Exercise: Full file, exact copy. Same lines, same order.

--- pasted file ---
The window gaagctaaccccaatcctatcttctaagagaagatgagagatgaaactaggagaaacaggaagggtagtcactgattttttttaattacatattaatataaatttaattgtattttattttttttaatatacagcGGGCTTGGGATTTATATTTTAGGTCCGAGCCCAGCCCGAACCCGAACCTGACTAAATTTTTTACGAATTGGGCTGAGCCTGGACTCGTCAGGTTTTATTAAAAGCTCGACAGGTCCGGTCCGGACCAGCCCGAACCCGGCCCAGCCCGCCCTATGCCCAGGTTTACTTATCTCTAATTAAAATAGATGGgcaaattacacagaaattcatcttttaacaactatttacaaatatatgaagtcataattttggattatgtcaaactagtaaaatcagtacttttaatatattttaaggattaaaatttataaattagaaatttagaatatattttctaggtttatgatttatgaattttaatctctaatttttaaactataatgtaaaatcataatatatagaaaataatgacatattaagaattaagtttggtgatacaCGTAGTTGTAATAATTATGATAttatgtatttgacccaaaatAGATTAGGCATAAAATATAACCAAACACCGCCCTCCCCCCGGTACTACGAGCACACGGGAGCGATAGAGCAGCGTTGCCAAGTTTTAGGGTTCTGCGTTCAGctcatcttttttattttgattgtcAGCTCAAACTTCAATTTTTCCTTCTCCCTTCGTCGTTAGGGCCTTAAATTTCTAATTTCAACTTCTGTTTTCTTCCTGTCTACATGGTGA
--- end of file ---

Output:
The window gaagctaaccccaatcctatcttctaagagaagatgagagatgaaactaggagaaacaggaagggtagtcactgattttttttaattacatattaatataaatttaattgtattttattttttttaatatacagcGGGCTTGGGATTTATATTTTAGGTCCGAGCCCAGCCCGAACCCGAACCTGACTAAATTTTTTACGAATTGGGCTGAGCCTGGACTCGTCAGGTTTTATTAAAAGCTCGACAGGTCCGGTCCGGACCAGCCCGAACCCGGCCCAGCCCGCCCTATGCCCAGGTTTACTTATCTCTAATTAAAATAGATGGgcaaattacacagaaattcatcttttaacaactatttacaaatatatgaagtcataattttggattatgtcaaactagtaaaatcagtacttttaatatattttaaggattaaaatttataaattagaaatttagaatatattttctaggtttatgatttatgaattttaatctctaatttttaaactataatgtaaaatcataatatatagaaaataatgacatattaagaattaagtttggtgatacaCGTAGTTGTAATAATTATGATAttatgtatttgacccaaaatAGATTAGGCATAAAATATAACCAAACACCGCCCTCCCCCCGGTACTACGAGCACACGGGAGCGATAGAGCAGCGTTGCCAAGTTTTAGGGTTCTGCGTTCAGctcatcttttttattttgattgtcAGCTCAAACTTCAATTTTTCCTTCTCCCTTCGTCGTTAGGGCCTTAAATTTCTAATTTCAACTTCTGTTTTCTTCCTGTCTACATGGTGA